Cary Elwes, the British Actor, was recently in the news because he was bitten by a rattlesnake. You may think he was on a hike or out in the woods. He was outside but he was just doing gardening in his yard like he usually does. Many people forget that they can be in their backyard or maybe just walk around their neighborhood and be bitten. Be on the lookout and be prepared! It’s rattlesnake season. Cary Elwes had to go to Urgent Care in Malibu, CA where he and his family are longtime residents. Then he was airlifted to UCLA Medical Center.
It’s a good thing he was able to get help. If left untreated, rattlesnake bites can be deadly although it is rare. According to UCI Health, you should get medical attention as soon as possible, but don’t panic! Stay calm.
Here are the recommendations from UCI Health:
- For more severe bites, you could try creating a splint to immobilize the bitten appendage, but this is seldom necessary.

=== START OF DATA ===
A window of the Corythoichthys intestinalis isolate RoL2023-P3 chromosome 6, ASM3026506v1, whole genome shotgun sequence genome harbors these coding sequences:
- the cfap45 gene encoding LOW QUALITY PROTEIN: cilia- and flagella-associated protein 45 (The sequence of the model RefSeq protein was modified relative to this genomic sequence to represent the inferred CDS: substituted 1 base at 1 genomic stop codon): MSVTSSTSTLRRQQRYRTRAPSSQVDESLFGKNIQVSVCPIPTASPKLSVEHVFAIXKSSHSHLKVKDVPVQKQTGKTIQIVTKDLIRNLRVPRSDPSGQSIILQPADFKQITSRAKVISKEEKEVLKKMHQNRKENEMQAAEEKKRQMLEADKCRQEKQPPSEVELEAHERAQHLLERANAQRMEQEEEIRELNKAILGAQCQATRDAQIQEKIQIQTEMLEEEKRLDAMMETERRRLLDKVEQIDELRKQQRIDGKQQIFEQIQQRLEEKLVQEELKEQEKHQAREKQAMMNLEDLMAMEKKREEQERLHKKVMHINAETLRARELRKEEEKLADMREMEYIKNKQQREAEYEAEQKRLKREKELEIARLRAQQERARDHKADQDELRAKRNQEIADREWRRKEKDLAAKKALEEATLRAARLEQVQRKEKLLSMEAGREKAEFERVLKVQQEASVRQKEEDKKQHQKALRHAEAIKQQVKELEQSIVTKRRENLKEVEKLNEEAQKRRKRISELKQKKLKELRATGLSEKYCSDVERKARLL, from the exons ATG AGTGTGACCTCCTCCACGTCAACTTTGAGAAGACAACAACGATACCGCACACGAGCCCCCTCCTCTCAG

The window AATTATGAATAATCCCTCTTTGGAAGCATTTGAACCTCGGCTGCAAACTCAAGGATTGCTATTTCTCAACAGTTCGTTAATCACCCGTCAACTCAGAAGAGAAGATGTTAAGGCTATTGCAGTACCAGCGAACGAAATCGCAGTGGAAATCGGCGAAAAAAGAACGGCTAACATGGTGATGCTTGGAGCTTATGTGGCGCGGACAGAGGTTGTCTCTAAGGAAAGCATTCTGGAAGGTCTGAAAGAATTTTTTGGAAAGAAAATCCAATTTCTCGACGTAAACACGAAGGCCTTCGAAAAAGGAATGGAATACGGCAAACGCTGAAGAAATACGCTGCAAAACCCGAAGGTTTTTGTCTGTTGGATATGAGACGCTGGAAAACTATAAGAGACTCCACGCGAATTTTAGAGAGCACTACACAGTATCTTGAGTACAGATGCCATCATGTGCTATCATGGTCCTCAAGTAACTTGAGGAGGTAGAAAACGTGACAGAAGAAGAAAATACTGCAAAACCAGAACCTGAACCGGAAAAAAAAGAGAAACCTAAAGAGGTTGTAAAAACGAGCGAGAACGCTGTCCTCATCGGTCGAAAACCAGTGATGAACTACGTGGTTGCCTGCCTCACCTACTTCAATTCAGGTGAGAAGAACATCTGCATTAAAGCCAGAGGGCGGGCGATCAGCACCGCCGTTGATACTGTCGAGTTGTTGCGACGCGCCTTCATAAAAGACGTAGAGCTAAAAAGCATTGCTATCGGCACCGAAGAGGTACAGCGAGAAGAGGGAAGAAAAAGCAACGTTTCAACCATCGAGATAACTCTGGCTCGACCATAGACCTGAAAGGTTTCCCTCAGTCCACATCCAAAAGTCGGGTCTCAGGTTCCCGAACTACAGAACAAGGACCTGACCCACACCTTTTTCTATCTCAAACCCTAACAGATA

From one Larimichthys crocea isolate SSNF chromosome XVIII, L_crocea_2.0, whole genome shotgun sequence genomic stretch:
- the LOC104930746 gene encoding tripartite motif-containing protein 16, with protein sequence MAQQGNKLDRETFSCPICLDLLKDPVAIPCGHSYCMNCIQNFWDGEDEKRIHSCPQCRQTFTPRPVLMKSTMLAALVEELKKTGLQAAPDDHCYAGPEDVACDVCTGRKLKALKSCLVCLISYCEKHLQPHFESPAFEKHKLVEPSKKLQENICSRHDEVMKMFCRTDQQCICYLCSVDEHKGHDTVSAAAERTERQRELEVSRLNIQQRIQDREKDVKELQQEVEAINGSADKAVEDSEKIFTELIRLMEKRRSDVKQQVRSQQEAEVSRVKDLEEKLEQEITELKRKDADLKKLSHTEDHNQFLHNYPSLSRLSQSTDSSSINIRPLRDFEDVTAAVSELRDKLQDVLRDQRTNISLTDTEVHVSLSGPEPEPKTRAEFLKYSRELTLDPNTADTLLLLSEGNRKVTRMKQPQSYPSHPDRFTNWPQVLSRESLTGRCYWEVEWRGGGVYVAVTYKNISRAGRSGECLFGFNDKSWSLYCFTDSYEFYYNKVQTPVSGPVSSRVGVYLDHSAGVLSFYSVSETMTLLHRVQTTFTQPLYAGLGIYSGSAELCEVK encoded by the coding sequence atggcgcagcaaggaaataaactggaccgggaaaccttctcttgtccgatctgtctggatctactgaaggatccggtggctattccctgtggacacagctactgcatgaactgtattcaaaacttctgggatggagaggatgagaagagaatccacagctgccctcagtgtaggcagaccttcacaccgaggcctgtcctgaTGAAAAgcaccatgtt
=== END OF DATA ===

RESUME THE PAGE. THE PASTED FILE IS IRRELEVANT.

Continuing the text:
- In all cases, it’s a good idea to lightly wrap the wound with gauze.
- If you have cell service, call 911. You can either request an ambulance ride or, in dire situations, medical evacuation. In the most favorable circumstances, you may want to simply get directions to the nearest medical facility offering antivenom treatment.
Once at the hospital, you will be assessed for possible antivenom treatment. This outcome is based on the severity of your outward symptoms and the results of one or more blood tests. The concern is that envenomation (i.e., the presence of venom in your body) can cause your blood’s platelet and fibrinogen counts to drop to dangerous levels, which can lead to hemorrhaging.
Snakebite symptoms can take quite a while to manifest, so you will likely be observed and retested for a minimum of four to six hours. Severe bites may require several days of hospitalization to ensure you have received sufficient antivenom treatment.
For more information, visit UCIHealth.org